Type Complex type
Parent Element <FaultResponse>
Child Elements <Name>
<Value>

For example, use the following code to set the variable named myFaultVar in the MonetizationLimitsCheck policy:

<FaultResponse>
<AssignVariable>
  <Name>myFaultVar</Name>
  <Value>42</Value>
</AssignVariable>
</FaultResponse>

A policy in a fault rule can then access the variable. For example, the following AssignMessage policy uses the variable to set a Header in the fault response:

<AssignMessage enabled="true" name="Assign-Message-1">
<Add>
  <Headers>
    <Header name="newvar">{myFaultVar}</Header>
  </Headers>
</Add>
<IgnoreUnresolvedVariables>false</IgnoreUnresolvedVariables>
<AssignTo createNew="false" transport="http" type="response"/>
</AssignMessage>

<AssignVariable> in the MonetizationLimitsCheck policy uses the same syntax as the <AssignVariable> element in the AssignMessage policy.

<Name>

Variable name. For more information, see the Name element in the AssignMessage policy.

Default Value N/A
Required? Optional
Type String
Parent Element <AssignVariable>
Child Elements None
<Value>

Variable value. For more information, see the Value element in the AssignMessage policy.

Default Value N/A
Required? Optional
Type String
Parent Element <AssignVariable>
Child Elements None

<Add>

Adds HTTP headers to the error message.

Default Value N/A
Required? Optional
Type Complex type
Parent Element <FaultResponse>
Child Elements <Headers>
<Headers>

Specifies the HTTP header to add, set, copy, or remove.

Default Value N/A
Required? Optional
Type Complex type
Parent Element <Add>
<Copy>
<Remove>
<Set>
Child Elements None

Examples:

Add header

The following example copies the value of the request.user.agent flow variable into the header:

<Add>
    <Headers>
        <Header name="user-agent">{request.user.agent}</Header>
    </Headers>
</Add>
Set header

The following example sets the user-agent header to the message variable specified with the <AssignTo> element.

<Set>
    <Headers>
        <Header name="user-agent">{request.header.user-agent}</Header>
    </Headers>
</Set>
Copy header - 1

The following example copies the headerA from the request:

<Copy source='request'>
    <Headers>
        <Header name="headerA"/>
    </Headers>
</Copy>
Copy header - 2

The following example copies multiple headers:

<Copy source='request'>
    <Headers>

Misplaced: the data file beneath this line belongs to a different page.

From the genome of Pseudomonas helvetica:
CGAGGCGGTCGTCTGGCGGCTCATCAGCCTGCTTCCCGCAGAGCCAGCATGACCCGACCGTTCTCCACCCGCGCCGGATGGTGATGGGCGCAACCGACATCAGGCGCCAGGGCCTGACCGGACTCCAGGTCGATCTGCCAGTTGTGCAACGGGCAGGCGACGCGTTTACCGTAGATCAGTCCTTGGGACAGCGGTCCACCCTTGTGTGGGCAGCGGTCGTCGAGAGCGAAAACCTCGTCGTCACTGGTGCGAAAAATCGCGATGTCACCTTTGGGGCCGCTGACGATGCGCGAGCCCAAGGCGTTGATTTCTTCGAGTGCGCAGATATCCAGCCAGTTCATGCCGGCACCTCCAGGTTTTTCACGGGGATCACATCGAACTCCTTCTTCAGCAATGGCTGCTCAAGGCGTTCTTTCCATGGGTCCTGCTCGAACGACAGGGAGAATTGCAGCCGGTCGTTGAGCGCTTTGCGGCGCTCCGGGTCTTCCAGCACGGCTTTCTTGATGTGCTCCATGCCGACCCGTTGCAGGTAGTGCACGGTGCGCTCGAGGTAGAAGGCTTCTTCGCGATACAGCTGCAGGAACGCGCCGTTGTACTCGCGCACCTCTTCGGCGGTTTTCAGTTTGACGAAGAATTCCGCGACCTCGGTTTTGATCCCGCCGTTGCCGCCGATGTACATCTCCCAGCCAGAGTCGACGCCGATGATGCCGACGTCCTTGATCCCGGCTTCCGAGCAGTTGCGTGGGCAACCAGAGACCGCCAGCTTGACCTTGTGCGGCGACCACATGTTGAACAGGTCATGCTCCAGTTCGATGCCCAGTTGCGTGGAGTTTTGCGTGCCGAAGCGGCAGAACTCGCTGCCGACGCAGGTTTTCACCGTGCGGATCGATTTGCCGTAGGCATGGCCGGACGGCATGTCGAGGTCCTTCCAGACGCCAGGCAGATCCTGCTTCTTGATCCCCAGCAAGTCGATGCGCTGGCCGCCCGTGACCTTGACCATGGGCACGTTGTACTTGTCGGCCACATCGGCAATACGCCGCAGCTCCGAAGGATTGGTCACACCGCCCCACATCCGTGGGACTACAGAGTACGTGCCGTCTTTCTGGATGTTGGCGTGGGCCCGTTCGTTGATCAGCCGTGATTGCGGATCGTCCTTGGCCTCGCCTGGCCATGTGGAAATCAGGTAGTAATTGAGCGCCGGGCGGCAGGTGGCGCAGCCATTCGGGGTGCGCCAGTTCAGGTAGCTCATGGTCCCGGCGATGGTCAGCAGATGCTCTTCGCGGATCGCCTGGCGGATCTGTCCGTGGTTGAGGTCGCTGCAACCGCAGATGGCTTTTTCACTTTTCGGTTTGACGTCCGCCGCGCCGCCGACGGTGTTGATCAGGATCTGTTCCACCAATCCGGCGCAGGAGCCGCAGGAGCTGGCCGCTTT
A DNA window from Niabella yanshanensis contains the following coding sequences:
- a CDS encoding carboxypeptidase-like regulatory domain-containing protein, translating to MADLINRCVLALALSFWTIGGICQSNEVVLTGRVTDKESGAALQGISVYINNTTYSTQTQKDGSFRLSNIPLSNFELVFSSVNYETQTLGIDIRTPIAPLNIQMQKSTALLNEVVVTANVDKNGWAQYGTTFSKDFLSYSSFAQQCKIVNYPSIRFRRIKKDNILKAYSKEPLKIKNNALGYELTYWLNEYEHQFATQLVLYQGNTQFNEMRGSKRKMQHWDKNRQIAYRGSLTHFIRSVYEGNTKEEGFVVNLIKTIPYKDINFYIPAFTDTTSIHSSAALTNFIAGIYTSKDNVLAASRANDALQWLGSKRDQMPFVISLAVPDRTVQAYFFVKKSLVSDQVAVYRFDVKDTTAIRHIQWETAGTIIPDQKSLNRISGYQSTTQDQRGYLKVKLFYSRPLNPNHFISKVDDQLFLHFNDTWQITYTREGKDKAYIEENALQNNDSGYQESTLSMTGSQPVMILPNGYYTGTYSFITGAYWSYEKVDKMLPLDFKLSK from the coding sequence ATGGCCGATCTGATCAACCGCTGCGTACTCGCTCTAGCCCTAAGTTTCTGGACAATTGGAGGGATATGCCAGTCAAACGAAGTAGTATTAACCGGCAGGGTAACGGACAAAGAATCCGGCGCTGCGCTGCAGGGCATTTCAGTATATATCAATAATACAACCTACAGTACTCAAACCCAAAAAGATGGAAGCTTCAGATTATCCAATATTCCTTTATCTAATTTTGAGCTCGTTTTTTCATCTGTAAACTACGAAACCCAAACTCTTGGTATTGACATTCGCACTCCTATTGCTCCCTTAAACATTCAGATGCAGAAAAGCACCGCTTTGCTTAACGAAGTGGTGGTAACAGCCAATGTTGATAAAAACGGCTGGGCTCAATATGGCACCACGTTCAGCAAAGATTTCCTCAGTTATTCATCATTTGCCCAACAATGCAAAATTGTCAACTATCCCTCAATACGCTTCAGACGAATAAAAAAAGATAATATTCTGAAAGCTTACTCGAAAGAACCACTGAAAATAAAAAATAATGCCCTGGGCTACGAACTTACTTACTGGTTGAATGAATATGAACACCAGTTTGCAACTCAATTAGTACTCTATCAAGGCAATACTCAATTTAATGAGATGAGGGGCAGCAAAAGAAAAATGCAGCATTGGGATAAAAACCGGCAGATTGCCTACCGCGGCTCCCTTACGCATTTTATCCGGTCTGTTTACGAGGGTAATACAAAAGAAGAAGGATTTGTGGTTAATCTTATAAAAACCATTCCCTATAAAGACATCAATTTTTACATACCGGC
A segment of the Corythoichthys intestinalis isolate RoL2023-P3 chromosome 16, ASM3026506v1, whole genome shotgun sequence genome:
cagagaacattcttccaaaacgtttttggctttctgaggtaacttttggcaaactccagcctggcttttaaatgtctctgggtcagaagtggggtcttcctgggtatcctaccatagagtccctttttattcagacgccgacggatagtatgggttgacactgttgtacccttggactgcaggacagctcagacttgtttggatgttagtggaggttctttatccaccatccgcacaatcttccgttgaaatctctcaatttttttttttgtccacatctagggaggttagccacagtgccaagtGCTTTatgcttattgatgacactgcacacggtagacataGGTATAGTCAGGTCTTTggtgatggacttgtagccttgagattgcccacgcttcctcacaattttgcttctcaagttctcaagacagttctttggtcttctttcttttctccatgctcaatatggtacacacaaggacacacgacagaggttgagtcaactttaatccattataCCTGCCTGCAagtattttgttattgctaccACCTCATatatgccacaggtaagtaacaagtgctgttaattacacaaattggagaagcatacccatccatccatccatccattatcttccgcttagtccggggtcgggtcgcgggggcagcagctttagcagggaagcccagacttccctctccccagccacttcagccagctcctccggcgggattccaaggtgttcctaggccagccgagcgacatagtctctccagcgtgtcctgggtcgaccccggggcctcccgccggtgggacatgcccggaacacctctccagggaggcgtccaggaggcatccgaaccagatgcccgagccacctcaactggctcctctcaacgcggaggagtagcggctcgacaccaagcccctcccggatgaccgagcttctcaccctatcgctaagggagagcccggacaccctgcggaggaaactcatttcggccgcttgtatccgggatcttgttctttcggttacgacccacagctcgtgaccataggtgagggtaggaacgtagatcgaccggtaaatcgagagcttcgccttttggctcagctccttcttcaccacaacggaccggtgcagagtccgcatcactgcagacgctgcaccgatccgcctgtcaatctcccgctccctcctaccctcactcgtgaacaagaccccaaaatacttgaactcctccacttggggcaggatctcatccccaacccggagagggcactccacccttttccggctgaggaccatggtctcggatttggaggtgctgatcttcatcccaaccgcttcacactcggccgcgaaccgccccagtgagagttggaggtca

<Header name="h1"/>
      <Header name="h2"/>
      <Header name="h3.2"/>
    </Headers>
</Copy>

This example copies "h1", "h2", and the second value of "h3". If "h3" has only one value, then "h3" is not copied.

Remove header - 1

The following example removes a header:

<Remove>
    <Headers>
        <Header name="user-agent"/>
    </Headers>
</Remove>
Remove header - 2

The following example removes multiple headers:

<Remove>
    <Headers>
      <Header name="h1"/>
      <Header name="h2"/>
      <Header name="h3.2"/>
    </Headers>
</Remove>

This example removes "h1", "h2", and the second value of "h3". If "h3" has only one value, then "h3" is not removed.

<Copy>

Copies information from the message specified by the source attribute to the error message.

Default Value N/A
Required? Optional
Type Complex type
Parent Element <FaultResponse>
Child Elements <Headers>
<ReasonPhrase>
<StatusCode>

The following table describes the attributes of <Copy>:

Attribute Required? Type Description
source Optional String

Specifies the source object of the copy.

  • If source is not specified, it is treated as a simple message. For example, if the policy is in the request flow, then the source defaults to the request object. If the policy is in the response flow, it defaults to the response object. If you omit source, you can use an absolute reference to a flow variable as the source of the copy. For example, specify the value as {request.header.user-agent}.
  • If the source variable cannot be resolved, or resolves to a non-message type, <Copy> fails to respond.
<StatusCode>

Specifies the HTTP status code in the error message. You can copy or set the value from for the object specified by the source attribute.

Default Value N/A
Required? Optional
Type Complex type
Parent Element <Copy>
<Set>
Child Elements None

Example:

Copy status code
<Copy source='response'>
    <StatusCode>404</StatusCode>
</Copy>
Set status code
<Set source='request'>
    <StatusCode>404</StatusCode>
</Set>
<ReasonPhrase>

Specifies the reason in the error message. You can copy or set the value from for the object specified by the source attribute.

Default Value N/A
Required? Optional
Type Complex type
Parent Element <Copy>
<Set>
Child Elements None

Examples:

Copy reason phrase
<Copy source='response'>
    <ReasonPhrase>The resource requested was not found.</ReasonPhrase>
</Copy>
Set reason phrase
<Set source='request'>
    <ReasonPhrase>The resource requested was not found.</ReasonPhrase>
</Set>

<Remove>

Removes specified HTTP headers from the error message. To remove all the headers, specify <Remove><Headers/></Remove>.

Default Value N/A
Required? Optional
Type Complex type
Parent Element <FaultResponse>
Child Elements <Headers>

<Set>

Sets information in the error message.

Default Value N/A
Required? Optional
Type Complex type
Parent Element <FaultResponse>